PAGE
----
On 21 January 2019, Minister of Justice, Andrew Little, appeared before the UN Human Rights Council.
He stated that New Zealand can do more to advance the rights of its people. On the same day, a group of Maori prisoners and Arthur Taylor filed a claim with the Office of the United Nations Human Rights Commissioner for Human Rights.
1. Andrew Little delivered a speech to the United Nations Human Rights Council for the third Universal Periodic Review on 21/01/19. On the subject of the criminal justice system, he said:
The Government cannot achieve our goal of making New Zealand the best place in the world to live and raise a family without addressing head-on the challenges presented by our justice system. It is fair to say that our justice system is broken. We have one of the highest incarceration rates per capita in the world, and it has risen in recent years. Māori are disproportionately represented at every stage of our criminal justice system, both as offenders and victims. We are struggling with prison capacity and prisoner violence. Ninety percent of prisoners have a lifetime diagnosis of mental health or substance use disorder.
2. However, it is clear that the coalition government does not see the need to change the law on prisoner voting in the short-term. One of the ways to fix a broken criminal justice system is to allow prisoners the right to participate in decisions of government that affect their lives. The majority of prisoners serve sentences of less than two years imprisonment, and therefore issues in relation to health, education, and an affordable home are important to them right now and no doubt when they are released from custody.
3. It is commonly accepted that indigenous people are disproportionately represented in the prison population of most countries overpowered by British colonisation centuries ago. Instead of taking simple legislative measures to reintegrate prisoners with society, the government continues to isolate them from the outside world and forfeit a significant opportunity to assist them with their rehabilitation.
4. The hypocrisy and double standards are absurd. All coalition parties voted against the legislation in 2010 because it breached a fundamental right of New Zealand citizens. However, the same parties refuse to promote the right now when they fought so hard to defend it back in 2010. The discriminatory effect of sentenced prisoner disenfranchisement and the unique social, economic and political needs of Maori, were some of the reasons why the coalition parties challenged the 2010 Amendment. However, these matters no longer seem relevant, unless of course it is a representative of the coalition government double speaking before the United Nations about its human rights obligations. (Refer: Andrew Little speech to United Nations Human Rights Council for the third Universal Periodic Review, 21 January 2019).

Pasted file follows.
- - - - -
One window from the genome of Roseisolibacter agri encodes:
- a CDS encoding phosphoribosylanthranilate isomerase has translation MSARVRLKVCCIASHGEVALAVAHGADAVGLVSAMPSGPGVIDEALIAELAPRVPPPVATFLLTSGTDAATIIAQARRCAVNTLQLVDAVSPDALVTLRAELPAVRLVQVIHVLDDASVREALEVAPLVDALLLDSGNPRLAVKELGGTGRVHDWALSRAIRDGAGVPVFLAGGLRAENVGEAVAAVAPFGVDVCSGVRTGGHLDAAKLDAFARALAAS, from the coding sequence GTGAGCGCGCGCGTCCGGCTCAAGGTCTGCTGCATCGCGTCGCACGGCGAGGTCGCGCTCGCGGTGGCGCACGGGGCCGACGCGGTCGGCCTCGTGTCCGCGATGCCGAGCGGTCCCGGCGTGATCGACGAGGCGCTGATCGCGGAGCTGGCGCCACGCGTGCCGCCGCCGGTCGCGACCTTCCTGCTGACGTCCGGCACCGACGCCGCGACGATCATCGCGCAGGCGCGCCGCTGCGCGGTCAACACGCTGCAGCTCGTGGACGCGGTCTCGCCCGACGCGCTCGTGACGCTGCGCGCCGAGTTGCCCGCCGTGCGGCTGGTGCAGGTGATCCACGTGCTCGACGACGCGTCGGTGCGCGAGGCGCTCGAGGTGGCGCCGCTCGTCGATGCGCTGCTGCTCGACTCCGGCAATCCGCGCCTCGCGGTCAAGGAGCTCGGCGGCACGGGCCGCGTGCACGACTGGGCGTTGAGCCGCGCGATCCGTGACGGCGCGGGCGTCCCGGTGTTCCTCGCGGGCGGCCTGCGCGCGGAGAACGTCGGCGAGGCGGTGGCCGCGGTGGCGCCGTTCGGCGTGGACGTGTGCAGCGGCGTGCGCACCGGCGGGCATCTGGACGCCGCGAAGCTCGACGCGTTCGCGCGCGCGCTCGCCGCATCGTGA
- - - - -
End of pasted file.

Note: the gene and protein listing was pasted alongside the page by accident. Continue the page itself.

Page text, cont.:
5. There is great importance in speaking publicly about the attempts of any government to silence the voice of its citizens regardless of whether they are prisoners or not. Since our Bill of Rights is not supreme law, it cannot protect the right to vote in this country. Based on the results of the prisoner voting cases, Parliament has the power, for example, to pass a law by a bare majority disqualifying all people from voting in predominately left leaning suburbs in order to subvert the electoral base of centre-left parties. As Lord Bingham of Cornhill stated in Attorney-General v Guardian Newspapers Ltd (No 2)  3 All ER 545:
"Sometimes, inevitably, those involved in the conduct of government, as in any other walk of life, are guilty of error, incompetence, misbehaviour, dereliction of duty, even dishonesty and malpractice. Those concerned may very strongly wish that the facts relating to such matters are not made public. Publicity may reflect discredit on them or their predecessors. It may embarrass the authorities. It may impede the process of administration. Experience however shows, in this country and elsewhere, that publicity is a powerful disinfectant."
6. The media have a legitimate power of persuasion in Bill of Rights cases. Inherent in DOI litigation is the principle that the effectiveness of declaratory relief requires publicity of the breach of the Bill of Rights. Mainstream media is arguably the most effective way to publicise the decision of the court and how the impugned legislation is inconsistent with the rights and freedoms of the citizenry. Once most people have full knowledge of the human rights violation, it is up to them to influence the legislators to change the law, and there are many ways that can be achieved including voting against the government responsible for passing the rights infringing legislation, or the government that refuses to amend the legislation.